Parkinson’s disease causes a host of problems for older adults, but some of the most commonly reported issues relate directly to muscles. From tremors to the constant feelings of exhaustion, caregivers must be aware of the specific dangers this disease presents. Here’s a look at two common Parkinson’s complications and tips for dealing with them.
One of the most widely reported issues seniors face with this disease is stiff limbs. Seeing both a physical and occupational therapist will play a large part in battling this unwelcome side effect. The physical therapist will prescribe a number of exercises to be performed on a daily basis. With more and more time, these exercises will help to reduce the muscle stiffness and rigidity. An occupational therapist, on the other hand, works to teach the senior smart ways that make normal activities easier. For example, seniors will learn different or slightly altered ways of holding a fork or lifting a cup to the mouth.
In addition to these professional therapies, it’s important to realize that caregivers can also help at home. Doing some kind of daily aerobic exercise can help to loosen muscles and decrease stiffness. Going for a brisk walk each morning or perhaps engaging in resistance training exercises will increase a senior’s ability to function on multiple levels. It’s also a great way to lift the mood!
Another tip for caregivers is to try reducing the senior’s caffeine intake. The reason for this is because the caffeine found in sodas, coffee and tea can actually add to the body tremors associated with Parkinson’s.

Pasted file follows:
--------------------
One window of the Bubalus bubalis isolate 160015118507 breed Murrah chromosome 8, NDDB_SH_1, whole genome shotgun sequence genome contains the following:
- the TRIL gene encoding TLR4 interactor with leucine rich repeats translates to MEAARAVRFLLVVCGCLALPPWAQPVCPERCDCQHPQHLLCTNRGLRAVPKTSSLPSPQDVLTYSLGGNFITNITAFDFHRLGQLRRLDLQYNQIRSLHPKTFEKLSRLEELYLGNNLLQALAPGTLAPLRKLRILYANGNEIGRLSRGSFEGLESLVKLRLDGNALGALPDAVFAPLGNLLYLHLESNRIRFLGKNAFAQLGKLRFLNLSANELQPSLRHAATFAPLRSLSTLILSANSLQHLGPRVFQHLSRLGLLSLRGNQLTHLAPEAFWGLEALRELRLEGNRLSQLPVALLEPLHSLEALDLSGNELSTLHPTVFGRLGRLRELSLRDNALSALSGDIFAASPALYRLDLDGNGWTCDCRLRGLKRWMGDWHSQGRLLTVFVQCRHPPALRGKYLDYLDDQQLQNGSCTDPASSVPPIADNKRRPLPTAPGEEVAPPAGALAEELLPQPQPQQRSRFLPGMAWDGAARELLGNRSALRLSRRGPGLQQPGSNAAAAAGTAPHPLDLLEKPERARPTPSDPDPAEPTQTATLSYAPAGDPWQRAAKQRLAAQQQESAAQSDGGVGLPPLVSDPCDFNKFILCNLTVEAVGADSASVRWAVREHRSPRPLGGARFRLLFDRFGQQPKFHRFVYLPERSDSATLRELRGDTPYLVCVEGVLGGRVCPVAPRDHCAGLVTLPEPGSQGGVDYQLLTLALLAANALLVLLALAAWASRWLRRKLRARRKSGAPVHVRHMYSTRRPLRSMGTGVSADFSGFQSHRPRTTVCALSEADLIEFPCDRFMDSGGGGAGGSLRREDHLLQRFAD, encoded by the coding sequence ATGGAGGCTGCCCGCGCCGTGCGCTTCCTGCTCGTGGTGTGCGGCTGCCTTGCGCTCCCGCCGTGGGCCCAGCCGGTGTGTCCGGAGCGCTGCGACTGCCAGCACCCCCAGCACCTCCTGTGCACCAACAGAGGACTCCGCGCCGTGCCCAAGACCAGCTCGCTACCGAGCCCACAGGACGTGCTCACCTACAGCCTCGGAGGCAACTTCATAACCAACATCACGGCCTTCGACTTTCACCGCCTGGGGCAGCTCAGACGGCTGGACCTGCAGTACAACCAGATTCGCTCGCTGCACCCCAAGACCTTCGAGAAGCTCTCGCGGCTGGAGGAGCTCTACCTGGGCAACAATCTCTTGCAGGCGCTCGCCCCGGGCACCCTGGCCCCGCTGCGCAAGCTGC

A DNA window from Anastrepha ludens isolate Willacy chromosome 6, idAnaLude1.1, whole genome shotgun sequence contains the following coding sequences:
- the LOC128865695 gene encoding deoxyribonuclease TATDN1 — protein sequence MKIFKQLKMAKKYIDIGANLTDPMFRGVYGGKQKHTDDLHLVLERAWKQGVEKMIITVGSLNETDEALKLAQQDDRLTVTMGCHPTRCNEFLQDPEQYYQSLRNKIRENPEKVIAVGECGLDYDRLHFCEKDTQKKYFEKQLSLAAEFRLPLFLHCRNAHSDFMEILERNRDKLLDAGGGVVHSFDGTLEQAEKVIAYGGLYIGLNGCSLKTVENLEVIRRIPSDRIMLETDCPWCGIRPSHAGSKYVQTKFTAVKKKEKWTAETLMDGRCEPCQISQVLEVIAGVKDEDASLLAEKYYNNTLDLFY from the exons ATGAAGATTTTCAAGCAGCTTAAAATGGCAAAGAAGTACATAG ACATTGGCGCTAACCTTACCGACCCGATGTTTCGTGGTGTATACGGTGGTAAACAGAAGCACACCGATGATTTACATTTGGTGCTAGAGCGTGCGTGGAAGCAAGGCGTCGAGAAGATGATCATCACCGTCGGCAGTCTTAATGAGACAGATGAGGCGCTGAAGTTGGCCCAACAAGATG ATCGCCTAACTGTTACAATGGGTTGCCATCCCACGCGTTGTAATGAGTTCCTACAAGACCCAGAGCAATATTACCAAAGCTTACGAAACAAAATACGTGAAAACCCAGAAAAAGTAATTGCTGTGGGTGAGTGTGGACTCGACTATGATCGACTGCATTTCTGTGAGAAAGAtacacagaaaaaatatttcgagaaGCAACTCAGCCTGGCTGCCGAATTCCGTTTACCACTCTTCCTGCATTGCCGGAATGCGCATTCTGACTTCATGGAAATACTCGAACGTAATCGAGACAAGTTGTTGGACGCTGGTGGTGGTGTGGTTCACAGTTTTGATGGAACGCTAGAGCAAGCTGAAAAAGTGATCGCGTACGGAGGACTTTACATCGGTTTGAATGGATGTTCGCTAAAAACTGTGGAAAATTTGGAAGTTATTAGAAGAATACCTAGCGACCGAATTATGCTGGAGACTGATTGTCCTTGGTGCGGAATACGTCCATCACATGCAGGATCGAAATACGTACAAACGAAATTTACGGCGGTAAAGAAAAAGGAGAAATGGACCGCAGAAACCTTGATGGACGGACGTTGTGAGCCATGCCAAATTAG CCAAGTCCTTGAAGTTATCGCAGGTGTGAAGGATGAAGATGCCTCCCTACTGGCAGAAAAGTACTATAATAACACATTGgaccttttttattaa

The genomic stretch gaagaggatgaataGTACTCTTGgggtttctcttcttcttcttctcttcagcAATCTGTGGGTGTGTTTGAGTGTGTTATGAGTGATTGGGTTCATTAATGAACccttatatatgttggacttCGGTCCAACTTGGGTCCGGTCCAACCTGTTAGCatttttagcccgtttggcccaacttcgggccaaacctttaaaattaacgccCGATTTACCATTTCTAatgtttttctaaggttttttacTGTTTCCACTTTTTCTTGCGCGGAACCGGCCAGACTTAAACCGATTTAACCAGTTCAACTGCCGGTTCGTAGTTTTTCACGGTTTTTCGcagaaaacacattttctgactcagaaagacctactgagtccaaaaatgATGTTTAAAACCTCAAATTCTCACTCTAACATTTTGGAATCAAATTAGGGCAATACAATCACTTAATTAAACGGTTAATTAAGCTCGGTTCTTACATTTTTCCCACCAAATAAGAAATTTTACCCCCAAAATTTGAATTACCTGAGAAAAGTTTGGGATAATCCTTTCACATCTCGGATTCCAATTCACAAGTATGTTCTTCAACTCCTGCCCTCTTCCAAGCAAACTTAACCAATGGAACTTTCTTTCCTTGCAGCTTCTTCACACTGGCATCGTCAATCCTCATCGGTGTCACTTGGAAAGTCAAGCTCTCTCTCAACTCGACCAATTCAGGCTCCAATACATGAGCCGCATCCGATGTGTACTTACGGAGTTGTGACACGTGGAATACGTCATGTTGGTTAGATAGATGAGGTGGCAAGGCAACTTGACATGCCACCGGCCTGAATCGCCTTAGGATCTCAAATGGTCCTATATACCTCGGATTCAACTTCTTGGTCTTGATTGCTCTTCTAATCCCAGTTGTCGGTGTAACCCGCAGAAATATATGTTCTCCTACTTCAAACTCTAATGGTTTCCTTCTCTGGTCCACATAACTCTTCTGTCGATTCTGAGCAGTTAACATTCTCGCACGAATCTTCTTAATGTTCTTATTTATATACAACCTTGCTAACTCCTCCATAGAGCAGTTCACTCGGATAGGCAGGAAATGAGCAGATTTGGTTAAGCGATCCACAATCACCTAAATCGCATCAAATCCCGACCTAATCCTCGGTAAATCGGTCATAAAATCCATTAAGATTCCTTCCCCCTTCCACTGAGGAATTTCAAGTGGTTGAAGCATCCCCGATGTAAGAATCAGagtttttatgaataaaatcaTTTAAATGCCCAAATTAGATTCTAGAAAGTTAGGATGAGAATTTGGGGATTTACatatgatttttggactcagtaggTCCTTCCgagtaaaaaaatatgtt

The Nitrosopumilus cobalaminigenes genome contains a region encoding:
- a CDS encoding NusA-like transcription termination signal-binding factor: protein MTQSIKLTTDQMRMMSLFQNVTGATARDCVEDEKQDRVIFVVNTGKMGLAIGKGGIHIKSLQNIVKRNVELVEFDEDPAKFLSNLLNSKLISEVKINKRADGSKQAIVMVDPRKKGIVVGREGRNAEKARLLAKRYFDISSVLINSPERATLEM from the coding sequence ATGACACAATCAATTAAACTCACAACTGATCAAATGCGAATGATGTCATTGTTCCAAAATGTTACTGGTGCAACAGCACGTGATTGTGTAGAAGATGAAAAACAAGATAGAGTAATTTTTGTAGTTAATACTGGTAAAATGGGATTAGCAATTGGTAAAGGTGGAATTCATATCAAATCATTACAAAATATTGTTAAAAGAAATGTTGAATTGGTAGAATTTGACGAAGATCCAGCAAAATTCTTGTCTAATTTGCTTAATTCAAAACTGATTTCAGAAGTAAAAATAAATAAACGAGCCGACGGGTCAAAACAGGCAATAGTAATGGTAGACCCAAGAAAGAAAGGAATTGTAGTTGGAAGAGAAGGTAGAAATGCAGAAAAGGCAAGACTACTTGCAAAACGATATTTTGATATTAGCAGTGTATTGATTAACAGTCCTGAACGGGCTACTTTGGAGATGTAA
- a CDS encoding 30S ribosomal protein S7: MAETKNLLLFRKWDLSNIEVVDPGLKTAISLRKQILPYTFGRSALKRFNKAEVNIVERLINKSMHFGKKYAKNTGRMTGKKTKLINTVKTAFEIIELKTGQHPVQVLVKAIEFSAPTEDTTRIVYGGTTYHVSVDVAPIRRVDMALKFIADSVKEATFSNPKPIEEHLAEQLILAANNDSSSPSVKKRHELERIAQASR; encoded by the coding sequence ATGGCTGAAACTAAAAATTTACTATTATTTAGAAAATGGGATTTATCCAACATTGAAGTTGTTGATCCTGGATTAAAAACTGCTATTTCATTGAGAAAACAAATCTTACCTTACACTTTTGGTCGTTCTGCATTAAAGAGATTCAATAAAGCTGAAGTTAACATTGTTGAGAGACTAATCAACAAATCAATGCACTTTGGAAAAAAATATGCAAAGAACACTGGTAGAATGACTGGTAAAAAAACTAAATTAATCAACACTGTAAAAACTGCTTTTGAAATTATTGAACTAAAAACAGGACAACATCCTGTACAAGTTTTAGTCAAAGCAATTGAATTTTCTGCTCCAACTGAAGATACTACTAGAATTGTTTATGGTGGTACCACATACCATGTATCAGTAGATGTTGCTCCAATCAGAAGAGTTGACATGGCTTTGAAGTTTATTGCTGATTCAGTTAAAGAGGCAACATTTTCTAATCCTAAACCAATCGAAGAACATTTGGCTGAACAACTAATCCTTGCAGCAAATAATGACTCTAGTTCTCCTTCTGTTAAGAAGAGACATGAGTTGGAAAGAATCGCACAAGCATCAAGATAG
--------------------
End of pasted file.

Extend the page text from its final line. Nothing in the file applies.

Due to the facial muscles that are affected by Parkinson’s disease, seniors often experience problems with swallowing. In fact, choking is a real hazard with this particular disease and caregivers must remain alert when mealtime arrives.
If you’re concerned about swallowing problems, it may be a good idea to plan meals that are more appropriate. Here are a few meal tips for your senior:
• When it comes to drinks, the thicker, the better. Thicker consistencies promote swallowing, so you may want to serve milkshakes or juices that have thickener added to them.
• Moist foods that also have a soft consistency are best for seniors with Parkinson’s.
• Avoid foods that are known for creating crumbs, like crackers. These items are notorious for getting stuck in the throat.
You’ll also want to encourage your senior to chew his or her food thoroughly, then swallow. If food gets lodged in the throat, sweep the mouth or perform the Heimlich maneuver, then call 911.[Image Credit: http://www.vitamindcouncil.org/wp-content/uploads/2012/07/man-on-bech-silhouette-e1350519202260-1024×670.jpg] [gravityform id=”2″ name=”For More Information”]